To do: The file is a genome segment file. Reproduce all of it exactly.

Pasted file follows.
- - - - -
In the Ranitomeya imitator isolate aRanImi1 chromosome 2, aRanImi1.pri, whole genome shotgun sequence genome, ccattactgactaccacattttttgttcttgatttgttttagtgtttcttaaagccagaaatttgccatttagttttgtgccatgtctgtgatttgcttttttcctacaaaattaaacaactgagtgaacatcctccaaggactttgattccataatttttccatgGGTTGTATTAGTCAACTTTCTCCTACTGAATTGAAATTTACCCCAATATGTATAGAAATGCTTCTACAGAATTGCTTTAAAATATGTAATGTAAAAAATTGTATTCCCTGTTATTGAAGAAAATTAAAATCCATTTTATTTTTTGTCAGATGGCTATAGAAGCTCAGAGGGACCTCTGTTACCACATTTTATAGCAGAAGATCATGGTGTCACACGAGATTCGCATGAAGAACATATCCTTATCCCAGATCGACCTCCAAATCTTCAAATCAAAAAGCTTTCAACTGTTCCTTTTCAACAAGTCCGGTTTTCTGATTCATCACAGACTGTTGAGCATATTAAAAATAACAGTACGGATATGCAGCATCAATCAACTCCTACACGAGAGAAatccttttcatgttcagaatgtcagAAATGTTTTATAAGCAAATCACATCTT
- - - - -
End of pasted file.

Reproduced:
In the Ranitomeya imitator isolate aRanImi1 chromosome 2, aRanImi1.pri, whole genome shotgun sequence genome, ccattactgactaccacattttttgttcttgatttgttttagtgtttcttaaagccagaaatttgccatttagttttgtgccatgtctgtgatttgcttttttcctacaaaattaaacaactgagtgaacatcctccaaggactttgattccataatttttccatgGGTTGTATTAGTCAACTTTCTCCTACTGAATTGAAATTTACCCCAATATGTATAGAAATGCTTCTACAGAATTGCTTTAAAATATGTAATGTAAAAAATTGTATTCCCTGTTATTGAAGAAAATTAAAATCCATTTTATTTTTTGTCAGATGGCTATAGAAGCTCAGAGGGACCTCTGTTACCACATTTTATAGCAGAAGATCATGGTGTCACACGAGATTCGCATGAAGAACATATCCTTATCCCAGATCGACCTCCAAATCTTCAAATCAAAAAGCTTTCAACTGTTCCTTTTCAACAAGTCCGGTTTTCTGATTCATCACAGACTGTTGAGCATATTAAAAATAACAGTACGGATATGCAGCATCAATCAACTCCTACACGAGAGAAatccttttcatgttcagaatgtcagAAATGTTTTATAAGCAAATCACATCTT